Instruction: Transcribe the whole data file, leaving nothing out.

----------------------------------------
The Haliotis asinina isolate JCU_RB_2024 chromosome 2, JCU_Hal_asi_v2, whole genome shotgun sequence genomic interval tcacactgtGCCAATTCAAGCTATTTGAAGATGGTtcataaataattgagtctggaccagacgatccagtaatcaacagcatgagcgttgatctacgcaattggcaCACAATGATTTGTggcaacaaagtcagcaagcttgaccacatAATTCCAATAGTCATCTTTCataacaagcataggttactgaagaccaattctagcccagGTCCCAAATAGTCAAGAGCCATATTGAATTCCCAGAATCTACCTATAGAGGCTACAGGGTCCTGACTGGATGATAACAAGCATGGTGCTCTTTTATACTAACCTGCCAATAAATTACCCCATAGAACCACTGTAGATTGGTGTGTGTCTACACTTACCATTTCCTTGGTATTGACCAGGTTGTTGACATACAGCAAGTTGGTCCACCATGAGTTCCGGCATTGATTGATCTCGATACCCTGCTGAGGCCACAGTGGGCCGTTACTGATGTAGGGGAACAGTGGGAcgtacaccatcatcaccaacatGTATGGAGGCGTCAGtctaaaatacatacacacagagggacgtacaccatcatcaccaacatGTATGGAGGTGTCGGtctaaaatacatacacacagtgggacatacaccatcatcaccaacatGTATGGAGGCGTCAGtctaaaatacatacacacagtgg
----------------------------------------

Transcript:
The Haliotis asinina isolate JCU_RB_2024 chromosome 2, JCU_Hal_asi_v2, whole genome shotgun sequence genomic interval tcacactgtGCCAATTCAAGCTATTTGAAGATGGTtcataaataattgagtctggaccagacgatccagtaatcaacagcatgagcgttgatctacgcaattggcaCACAATGATTTGTggcaacaaagtcagcaagcttgaccacatAATTCCAATAGTCATCTTTCataacaagcataggttactgaagaccaattctagcccagGTCCCAAATAGTCAAGAGCCATATTGAATTCCCAGAATCTACCTATAGAGGCTACAGGGTCCTGACTGGATGATAACAAGCATGGTGCTCTTTTATACTAACCTGCCAATAAATTACCCCATAGAACCACTGTAGATTGGTGTGTGTCTACACTTACCATTTCCTTGGTATTGACCAGGTTGTTGACATACAGCAAGTTGGTCCACCATGAGTTCCGGCATTGATTGATCTCGATACCCTGCTGAGGCCACAGTGGGCCGTTACTGATGTAGGGGAACAGTGGGAcgtacaccatcatcaccaacatGTATGGAGGCGTCAGtctaaaatacatacacacagagggacgtacaccatcatcaccaacatGTATGGAGGTGTCGGtctaaaatacatacacacagtgggacatacaccatcatcaccaacatGTATGGAGGCGTCAGtctaaaatacatacacacagtgg